Egusi Soup - African dish with melon seeds


Preparation time: 15 min.
Cooking or baking time: 1 hour 25 minutes
Total preparation time: 1 hr. 40 min.

Inspired by Bernhard's contribution on watermelons, during which the processing of the kernels was discussed, and also through a new tip on the recognition of ripe watermelons, I cooked after a long time again a West African traditional meal, named after melon seeds: Egusi Soup - a stew with ground melon seeds.

The court does not get a place in the category "healthy light food", but - moderately enjoyed - quite defensible.

Some ingredients may seem strange, but can easily be replaced and replaced, and those who dare to try international dishes will not regret learning about West Africa's cuisine.

The Egusi Soup, which is actually more of a stew, are used according to your preferences a variety of different types of meat and fish.

Here is my own list of ingredients (the quantities for meat and fish can each decide for themselves).


  • Beef lean
  • lamb
  • Beef soup meat, leg slice
  • Fish (in my case cod fillet)

- all cut into bite-sized pieces -

Crabs, mussels, shrimps, dried and roasted crabs / prawns, which are ground, optionally also fish broth, skinless chicken parts, leaf spinach (blocks frozen) or / and kale (the original recipe requires Bitterleaf, this dried vegetables are quite unknown and substitute spinach or kale is used).

  • 1 big onion
  • 1 can of pizza tomatoes
  • some tomato paste
  • 2 small habanero peppers red and yellow
  • 1 tsp thyme
  • 2 bouillon cubes
  • 1/2 teaspoon salt
  • possibly 1 teaspoon curry powder
  • 1/2 cup palm oil (alternatively coconut fat)
  • 3/4 cup melon or pumpkin seeds

The cups refer to a large coffee cup / cup.


  1. The beef and lamb as well as the parts of the chicken are cooked in a saucepan with water, so that the meat is barely covered, cooked on a low flame for about 45 minutes.
  2. Added is some salt, thyme and 1-2 bouillon cubes. I chose the tomato-onion variety and added some fish stock.
  3. While the meat is cooking, add about 1/2 cup of palm oil or enough coconut oil to a tall saucepan and sauté the chopped onions in a glassy sauce.
  4. When the onion is lightly browned, tomato paste is roasted, then the pizza tomato and spinach or kale are added and simmered for a further 15 minutes on a low flame.
  5. After that, the dried and previously ground shrimp and prawns, as well as the chili peppers can also be added.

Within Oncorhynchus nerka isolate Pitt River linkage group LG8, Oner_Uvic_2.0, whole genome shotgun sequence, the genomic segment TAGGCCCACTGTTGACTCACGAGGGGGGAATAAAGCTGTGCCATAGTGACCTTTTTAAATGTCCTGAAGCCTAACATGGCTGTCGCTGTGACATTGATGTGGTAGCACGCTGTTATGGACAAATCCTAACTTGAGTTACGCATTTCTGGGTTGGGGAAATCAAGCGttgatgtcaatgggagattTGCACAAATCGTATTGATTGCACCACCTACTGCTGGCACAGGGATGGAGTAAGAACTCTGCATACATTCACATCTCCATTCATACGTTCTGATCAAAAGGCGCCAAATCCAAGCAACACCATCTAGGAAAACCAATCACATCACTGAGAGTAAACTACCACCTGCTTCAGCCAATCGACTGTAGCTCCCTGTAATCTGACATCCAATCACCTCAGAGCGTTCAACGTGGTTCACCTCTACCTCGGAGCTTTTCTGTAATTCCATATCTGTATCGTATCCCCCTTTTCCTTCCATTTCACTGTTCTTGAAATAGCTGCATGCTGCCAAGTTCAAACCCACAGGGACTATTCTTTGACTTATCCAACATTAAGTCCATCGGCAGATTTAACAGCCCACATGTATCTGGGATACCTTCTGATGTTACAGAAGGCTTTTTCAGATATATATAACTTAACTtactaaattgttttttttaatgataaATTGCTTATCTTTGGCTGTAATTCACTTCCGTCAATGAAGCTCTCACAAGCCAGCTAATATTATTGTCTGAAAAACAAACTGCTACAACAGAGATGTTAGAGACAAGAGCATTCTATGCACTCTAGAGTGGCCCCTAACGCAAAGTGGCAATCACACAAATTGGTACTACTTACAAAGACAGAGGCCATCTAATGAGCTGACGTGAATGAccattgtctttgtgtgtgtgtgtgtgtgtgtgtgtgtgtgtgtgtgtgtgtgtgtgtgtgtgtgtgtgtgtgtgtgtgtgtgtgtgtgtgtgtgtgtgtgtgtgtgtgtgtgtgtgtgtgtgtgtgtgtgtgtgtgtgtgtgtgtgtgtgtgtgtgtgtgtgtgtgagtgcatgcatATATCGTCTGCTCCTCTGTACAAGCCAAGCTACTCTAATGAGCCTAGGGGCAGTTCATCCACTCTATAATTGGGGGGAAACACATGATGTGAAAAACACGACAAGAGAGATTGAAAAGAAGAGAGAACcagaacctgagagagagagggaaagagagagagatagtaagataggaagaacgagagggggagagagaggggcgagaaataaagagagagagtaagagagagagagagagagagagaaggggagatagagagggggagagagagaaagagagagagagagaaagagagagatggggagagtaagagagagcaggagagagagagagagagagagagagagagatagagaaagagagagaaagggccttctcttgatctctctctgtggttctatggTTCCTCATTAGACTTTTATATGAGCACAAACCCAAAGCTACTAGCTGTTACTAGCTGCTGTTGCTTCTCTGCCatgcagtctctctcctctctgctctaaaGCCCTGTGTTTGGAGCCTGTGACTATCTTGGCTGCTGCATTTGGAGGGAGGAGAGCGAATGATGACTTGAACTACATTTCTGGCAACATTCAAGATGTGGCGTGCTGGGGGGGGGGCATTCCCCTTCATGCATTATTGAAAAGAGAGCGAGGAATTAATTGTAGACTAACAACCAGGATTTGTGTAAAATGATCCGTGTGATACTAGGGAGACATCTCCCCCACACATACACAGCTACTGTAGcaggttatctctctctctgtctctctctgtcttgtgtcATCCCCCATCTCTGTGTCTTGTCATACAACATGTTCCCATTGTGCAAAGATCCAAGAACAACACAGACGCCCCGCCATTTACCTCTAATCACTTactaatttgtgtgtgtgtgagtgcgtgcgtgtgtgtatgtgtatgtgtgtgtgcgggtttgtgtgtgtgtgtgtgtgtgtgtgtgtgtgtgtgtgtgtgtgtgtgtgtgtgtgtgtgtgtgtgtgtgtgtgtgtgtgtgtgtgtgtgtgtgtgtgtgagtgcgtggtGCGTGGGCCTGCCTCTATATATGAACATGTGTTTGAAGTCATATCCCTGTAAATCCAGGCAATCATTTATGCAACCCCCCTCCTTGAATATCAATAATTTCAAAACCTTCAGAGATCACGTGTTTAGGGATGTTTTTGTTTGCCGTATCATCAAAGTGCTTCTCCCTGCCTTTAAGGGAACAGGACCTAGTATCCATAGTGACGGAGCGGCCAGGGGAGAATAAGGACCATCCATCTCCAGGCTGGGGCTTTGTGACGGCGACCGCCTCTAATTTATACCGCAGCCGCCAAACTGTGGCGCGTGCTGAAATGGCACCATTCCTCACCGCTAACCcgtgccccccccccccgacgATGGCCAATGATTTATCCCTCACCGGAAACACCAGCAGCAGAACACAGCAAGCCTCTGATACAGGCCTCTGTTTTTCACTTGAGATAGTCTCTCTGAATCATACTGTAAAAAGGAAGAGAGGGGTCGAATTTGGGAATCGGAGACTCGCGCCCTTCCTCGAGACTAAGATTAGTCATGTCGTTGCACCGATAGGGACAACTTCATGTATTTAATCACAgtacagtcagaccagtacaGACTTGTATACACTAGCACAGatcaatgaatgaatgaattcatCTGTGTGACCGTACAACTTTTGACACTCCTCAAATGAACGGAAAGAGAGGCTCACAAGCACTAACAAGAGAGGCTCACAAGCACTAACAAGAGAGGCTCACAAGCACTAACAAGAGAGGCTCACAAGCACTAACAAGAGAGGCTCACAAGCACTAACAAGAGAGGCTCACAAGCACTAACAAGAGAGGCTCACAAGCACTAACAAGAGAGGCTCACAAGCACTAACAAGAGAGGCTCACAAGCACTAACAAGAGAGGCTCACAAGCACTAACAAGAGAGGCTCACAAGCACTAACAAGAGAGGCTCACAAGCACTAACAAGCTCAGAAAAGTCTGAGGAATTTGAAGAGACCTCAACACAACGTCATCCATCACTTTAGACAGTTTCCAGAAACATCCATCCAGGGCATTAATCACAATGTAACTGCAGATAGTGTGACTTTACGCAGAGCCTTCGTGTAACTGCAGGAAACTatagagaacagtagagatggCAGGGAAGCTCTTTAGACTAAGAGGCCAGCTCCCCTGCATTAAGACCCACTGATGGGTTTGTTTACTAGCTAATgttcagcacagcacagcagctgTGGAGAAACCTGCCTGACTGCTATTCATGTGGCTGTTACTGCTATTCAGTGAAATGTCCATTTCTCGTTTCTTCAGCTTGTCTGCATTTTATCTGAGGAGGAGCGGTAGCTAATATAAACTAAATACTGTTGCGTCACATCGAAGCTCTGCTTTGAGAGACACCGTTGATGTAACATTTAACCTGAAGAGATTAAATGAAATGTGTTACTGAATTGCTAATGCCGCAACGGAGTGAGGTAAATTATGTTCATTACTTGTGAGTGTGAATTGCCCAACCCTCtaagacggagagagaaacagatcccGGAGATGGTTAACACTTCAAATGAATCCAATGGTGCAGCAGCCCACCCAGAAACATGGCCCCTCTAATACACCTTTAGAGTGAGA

6. Now, the melon seeds in the blender (or in the coffee grinder) are ground to a fine powder, which serves as a thickening agent. Alternatively, sunflower seeds can be used. The taste does not matter very much.
  7. Pumpkin seeds are usually used in the original recipe - but I always collect melon seeds in summer and dry them for this dish.
  8. This fine powder is the Egusi, after which the meat stew is named. I like to mix it with water until a porridge is formed, some add an egg instead of water and others sprinkle it directly into the simmering "stew".
  9. I now stir my melon kernel porridge into the oil with the onions and the tomatoes and let it cook for about 10 minutes on a low heat.
  10. The meat should now be even and is now added with the cooking water in the pot with the oil and the other ingredients and mixed carefully. Now the prawns, clams and fish come along and are cooked for a further 15 minutes on a low flame.
  11. The court sounds very expensive; but the preparation is easier than expected.
  12. Traditionally, this dish is eaten with your fingers, for which a solid dumpling made of semolina flour is prepared on a separate plate, from which small pieces are removed, formed between the fingers, so that you can pick up the stew with meat. For this reason, it is sufficient to clean your hands before and during the meal always a bowl of water, which are added a few drops of lemon.
  13. Pounded yam (yam is a tropical root, similar in taste to sweet potato) or gari (also cassava, cassave, yuka, better known here as cassava) would be served to the casserole in West Africa; but it also tastes very good with a dumpling made from unseasoned mashed potatoes, prepared only in water or, for those who are reluctant to eat with their fingers, over rice or couscous with a spoon.
  14. The side dishes should not be flavored, as they should taste-neutral only serve the one-pot intake.
  15. The time required only refers to the cooking times, apart from the meat washing and cutting and the crushing of the shrimp / prawns, the dish takes no more time than the preparation of goulash.
  16. I wish Ounje ajeye o or even a ci abinci lafiya - but would rather wait for temperatures below 25 degrees, if you really want to enjoy this nutritious stomach-filling food!